4. Ian Lance Taylor said,

    September 29, 2011 @ 4:03 pm

    Right, it’s rational to threaten it, but you need more than that: you need to have the Soviet Union believe that you would actually carry out your threat. That is the point of this strategy. For example, the U.S. always threatened that it would use nuclear weapons if the Soviet Union invaded Europe, but the threat was not credible because nobody believed that it would actually do so.

  5. fche said,

    September 29, 2011 @ 5:19 pm

    “the threat was not credible because nobody believed that it would actually do so.”

    If really nobody believed it, the threat would not have worked though, right? Did you guys cover soviet historical documents to assess this?

    Still, a college course on this sounds fascinating. When / where did you study this? (If in a civilian collage, and close to the cold war timeframe, I wonder how reliable/complete the information might have been.)

  6. Ian Lance Taylor said,

    September 29, 2011 @ 9:53 pm

    Sorry, I’m phrasing this badly. What I’m describing is the thinking of the western nuclear strategists. They believed that the threat (of the U.S. using nuclear weapons on the Soviet Union in defense of Europe) was not credible, because they did not believe that the Soviet Union believed that the threat would be carried out. The western strategists themselves did not believe that the threat would be carried out. Therefore, they did not believe that the Soviet Union would believe that it would be carried out.

    I don’t know of any evidence one way or another as to what the Soviet Union actually believed. It doesn’t really matter for my point, which was entirely based on Western thinking leading to their plan to deliberately lose control over the situation.

    This was indeed a civilian college during the Cold War. The information on western strategy was pretty solid. The U.S. kept few secrets; even highly technical information about missile systems was generally available. This was partly because the U.S. has a hard time keeping secrets in general, and partly because the theory of nuclear deterrence largely relies on ensuring that the enemy has reasonably accurate information about your intentions and capabilities. The U.S. kept the details of how missiles and nuclear bombs were built as secret as they could. However, they did not keep the capabilities of those missiles secret, and they proved their capabilities with tests which they knew the Soviets could observe. They also did not keep their strategy secret, as a key point of their strategy was to ensure that the Soviet Union understood when the U.S. would use nuclear weapons, because that would deter the Soviet Union from taking those actions.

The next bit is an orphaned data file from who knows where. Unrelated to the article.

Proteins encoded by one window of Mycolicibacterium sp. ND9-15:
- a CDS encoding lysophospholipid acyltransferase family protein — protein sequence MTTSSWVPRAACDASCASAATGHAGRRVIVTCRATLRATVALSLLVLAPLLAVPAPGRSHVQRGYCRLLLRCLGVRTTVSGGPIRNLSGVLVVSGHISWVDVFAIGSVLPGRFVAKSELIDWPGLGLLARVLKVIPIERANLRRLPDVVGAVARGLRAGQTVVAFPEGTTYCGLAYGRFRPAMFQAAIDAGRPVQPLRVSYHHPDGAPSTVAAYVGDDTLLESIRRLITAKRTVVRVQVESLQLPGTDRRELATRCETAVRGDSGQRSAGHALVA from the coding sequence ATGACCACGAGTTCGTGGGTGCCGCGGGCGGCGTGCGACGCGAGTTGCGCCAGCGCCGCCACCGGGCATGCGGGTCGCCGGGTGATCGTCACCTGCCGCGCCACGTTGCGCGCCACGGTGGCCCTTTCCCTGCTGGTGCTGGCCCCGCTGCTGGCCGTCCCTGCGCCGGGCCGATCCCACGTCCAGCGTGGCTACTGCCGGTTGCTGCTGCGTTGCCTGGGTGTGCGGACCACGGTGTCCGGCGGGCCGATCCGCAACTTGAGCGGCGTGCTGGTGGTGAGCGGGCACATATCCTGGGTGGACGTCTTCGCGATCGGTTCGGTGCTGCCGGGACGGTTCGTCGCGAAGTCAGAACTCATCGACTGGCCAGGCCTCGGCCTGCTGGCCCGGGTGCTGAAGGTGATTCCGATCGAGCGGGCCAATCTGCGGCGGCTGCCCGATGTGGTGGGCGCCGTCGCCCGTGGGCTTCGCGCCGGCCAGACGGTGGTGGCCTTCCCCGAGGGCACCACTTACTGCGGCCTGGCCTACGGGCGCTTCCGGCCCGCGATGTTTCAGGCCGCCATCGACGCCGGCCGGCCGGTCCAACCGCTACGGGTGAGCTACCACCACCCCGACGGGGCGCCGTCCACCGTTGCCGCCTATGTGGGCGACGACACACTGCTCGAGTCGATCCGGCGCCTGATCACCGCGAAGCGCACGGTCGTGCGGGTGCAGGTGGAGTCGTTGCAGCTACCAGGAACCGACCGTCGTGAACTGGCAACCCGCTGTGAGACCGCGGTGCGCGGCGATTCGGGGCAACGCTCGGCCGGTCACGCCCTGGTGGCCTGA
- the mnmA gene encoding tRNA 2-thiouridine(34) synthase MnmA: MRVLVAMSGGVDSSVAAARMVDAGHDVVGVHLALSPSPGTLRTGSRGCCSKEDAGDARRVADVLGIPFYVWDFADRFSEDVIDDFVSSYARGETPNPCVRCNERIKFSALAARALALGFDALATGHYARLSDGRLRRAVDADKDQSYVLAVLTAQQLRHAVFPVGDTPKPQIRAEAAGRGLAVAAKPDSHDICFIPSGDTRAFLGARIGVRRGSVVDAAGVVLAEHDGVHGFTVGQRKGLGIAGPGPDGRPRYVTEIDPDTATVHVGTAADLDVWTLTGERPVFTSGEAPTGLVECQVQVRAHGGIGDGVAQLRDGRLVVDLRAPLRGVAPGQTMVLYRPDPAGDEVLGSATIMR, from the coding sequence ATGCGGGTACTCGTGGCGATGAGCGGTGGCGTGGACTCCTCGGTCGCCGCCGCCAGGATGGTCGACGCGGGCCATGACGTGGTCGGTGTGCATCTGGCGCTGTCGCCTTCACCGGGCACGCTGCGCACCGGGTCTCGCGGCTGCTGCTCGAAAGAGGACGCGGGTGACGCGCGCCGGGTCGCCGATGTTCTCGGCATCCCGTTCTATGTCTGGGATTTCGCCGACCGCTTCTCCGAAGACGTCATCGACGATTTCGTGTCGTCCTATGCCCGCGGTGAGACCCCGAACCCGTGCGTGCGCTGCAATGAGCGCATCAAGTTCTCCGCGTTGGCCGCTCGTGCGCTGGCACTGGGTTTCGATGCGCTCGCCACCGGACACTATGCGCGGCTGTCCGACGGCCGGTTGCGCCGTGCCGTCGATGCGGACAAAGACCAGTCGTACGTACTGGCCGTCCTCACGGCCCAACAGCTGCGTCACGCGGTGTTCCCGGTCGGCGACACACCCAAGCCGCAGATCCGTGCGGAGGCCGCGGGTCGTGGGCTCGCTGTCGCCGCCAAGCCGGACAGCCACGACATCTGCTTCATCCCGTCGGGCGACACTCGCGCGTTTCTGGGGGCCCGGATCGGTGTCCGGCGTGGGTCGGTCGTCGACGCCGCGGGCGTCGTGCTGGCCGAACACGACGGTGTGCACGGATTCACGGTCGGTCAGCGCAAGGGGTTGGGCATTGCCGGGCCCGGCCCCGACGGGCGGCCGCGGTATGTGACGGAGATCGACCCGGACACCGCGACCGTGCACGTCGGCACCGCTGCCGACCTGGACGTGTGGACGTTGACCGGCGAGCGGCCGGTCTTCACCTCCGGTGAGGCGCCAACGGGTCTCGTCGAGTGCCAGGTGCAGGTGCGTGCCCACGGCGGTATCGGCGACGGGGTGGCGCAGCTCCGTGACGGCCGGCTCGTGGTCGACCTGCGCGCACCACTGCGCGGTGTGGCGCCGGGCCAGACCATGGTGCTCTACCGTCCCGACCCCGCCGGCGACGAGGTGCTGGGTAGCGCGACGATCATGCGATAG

The Soviet Union by and large did the same thing, although the Soviets did a better job of appearing to have a larger nuclear capability than they actually did. When there was significant nuclear disarmament during the first Bush administration, U.S. experts were surprised to see that many of the missile silos they thought of as representing a serious second strike capability in fact held rusted out missiles which could never have launched.

  7. stevenb said,

    October 15, 2011 @ 2:26 pm

    “the Soviets did a better job of appearing to have a larger nuclear capability than they actually did.”

    Ha, maskirovka! That is something the Soviets always excelled at. Other nice examples can be found in the battle for Kursk in WW2 and in the Cuba crisis. If it would not have been for the Soviet’s knack for maskirovka, the balance of power might have been completely different…